Spring represents hope and renewal. It is an amazing sight to see crocuses and other flowers bud through soil that was once covered with snow and ice. Despite a harsh winter, everything from flowers to crops spring forth from the ground in abundant life!
During the first week of spring, I show my students photographs of this amazing phenomenon to inspire them to grow despite the rocky road they may have travelled on during the first part of the school year. I let them know that nothing is impossible when there is a will, and if they demonstrate a will, then I will help them to find a way!
I remind my students and their parents of the hope that resides in each and every READ 180 student. Despite the hardships and obstacles that the school year has brought, there is hope for renewal and new beginnings. The latter part of the school year can bring the "180" that has been hoped for by all involved in the program.
Even though most of us have completed two-thirds of a year of instruction with our students, it is never too late to send out reminders or even introductions of the READ 180 program to our students' parents. The information shared can spring a Spring renewal to the commitment required of all involved in our students' progress which includes parents, administrators, mentors, and teachers in assisting our students with attaining the necessary literacy skills needed for success in life.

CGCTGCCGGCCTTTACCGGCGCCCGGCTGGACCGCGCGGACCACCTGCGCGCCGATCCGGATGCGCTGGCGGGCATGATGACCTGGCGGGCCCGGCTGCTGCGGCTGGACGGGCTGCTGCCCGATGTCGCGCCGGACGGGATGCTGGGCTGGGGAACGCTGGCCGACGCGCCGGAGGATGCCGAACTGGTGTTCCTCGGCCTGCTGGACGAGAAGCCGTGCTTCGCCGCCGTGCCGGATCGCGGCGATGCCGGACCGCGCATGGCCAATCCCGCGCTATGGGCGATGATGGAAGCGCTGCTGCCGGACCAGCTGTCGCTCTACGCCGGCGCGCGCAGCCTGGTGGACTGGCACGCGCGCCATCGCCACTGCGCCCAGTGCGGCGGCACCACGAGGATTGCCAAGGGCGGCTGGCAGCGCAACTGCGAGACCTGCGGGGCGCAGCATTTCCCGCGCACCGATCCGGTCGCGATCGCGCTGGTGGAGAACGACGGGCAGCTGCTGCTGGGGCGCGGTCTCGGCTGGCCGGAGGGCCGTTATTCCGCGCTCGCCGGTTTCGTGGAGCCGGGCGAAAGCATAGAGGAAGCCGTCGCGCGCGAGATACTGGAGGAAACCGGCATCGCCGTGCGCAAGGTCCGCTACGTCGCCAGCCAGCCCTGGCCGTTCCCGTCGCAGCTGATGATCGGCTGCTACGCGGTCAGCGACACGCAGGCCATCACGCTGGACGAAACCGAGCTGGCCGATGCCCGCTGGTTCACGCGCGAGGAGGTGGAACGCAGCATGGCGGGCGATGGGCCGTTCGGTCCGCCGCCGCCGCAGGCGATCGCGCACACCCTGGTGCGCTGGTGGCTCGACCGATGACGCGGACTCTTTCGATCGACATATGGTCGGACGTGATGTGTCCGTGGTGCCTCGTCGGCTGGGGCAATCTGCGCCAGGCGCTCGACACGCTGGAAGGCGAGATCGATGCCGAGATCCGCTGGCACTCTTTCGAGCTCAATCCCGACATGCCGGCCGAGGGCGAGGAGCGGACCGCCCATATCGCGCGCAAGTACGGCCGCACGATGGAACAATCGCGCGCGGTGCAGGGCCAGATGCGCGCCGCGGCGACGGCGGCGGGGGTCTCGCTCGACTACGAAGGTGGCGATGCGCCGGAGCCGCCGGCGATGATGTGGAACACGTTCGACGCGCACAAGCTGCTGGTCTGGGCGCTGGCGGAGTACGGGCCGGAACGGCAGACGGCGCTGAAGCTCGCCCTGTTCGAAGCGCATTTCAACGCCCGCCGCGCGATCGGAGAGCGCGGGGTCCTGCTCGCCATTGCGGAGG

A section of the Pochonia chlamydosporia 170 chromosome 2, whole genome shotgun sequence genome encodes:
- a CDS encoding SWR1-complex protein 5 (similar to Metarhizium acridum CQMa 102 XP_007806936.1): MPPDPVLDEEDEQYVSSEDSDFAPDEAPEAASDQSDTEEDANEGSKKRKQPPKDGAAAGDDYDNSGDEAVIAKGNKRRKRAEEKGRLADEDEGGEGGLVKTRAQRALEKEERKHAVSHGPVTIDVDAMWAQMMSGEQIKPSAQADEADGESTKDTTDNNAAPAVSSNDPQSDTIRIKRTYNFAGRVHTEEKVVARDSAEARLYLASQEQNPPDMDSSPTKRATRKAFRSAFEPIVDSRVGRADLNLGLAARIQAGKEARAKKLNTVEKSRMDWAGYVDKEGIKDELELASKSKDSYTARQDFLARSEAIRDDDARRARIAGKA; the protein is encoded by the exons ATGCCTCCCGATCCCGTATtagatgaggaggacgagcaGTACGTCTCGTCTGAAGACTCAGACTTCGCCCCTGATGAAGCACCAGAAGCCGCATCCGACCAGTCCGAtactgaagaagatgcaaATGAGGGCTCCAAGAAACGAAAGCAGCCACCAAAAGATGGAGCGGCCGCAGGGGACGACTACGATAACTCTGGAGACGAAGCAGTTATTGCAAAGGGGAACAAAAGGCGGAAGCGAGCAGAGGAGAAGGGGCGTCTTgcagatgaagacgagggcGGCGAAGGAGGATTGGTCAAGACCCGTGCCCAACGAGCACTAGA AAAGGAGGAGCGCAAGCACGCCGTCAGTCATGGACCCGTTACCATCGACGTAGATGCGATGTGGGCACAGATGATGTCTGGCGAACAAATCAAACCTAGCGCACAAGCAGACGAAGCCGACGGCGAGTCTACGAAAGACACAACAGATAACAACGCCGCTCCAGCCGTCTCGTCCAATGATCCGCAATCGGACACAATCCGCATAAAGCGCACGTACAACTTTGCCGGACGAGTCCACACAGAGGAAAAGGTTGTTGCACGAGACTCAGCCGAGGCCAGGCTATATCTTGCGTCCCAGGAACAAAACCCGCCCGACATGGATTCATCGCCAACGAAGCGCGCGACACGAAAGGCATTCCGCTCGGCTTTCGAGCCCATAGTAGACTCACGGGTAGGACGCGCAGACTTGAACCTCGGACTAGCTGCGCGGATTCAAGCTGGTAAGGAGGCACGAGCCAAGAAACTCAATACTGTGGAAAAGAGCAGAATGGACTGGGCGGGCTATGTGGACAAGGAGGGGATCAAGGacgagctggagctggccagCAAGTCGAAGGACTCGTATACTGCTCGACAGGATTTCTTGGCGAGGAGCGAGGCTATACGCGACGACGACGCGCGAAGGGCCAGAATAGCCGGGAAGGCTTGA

How I Do It
1. Replay videos of success stories
2. Review the importance of working hard in all of the rotations
3. Distribute certificates for accomplishments that show growth
4. Email parents about the expectations of your Read 180 class, along with links about Read 180
Below is an email that I send to parents at the beginning of the school year and resend at the start of spring.
Remind parents that they play an integral role in their child's success and that their involvement is paramount to their child making a 180 in both the Read 180 programs and in life.
Most of the success my students experience are the fruits of seeds that were planted at the beginning of the school year. As READ 180 teachers we start with the most important step–we start with good seeds, which are the components of the READ 180 and System 44 programs. However, seeds must be cared for before they germinate, and once they germinate, they must be given proper care and attention to ensure their growth.
Stay in constant contact with your students' parents and the other people involved in their lives. You never know when your efforts may reap the seeds that you sow.
Remember, that we may only teach our students for a year or two, so we must take advantage of every opportunity available to us to inform all involved in our students' lives of the endless possibilities the READ180 program has to offer them.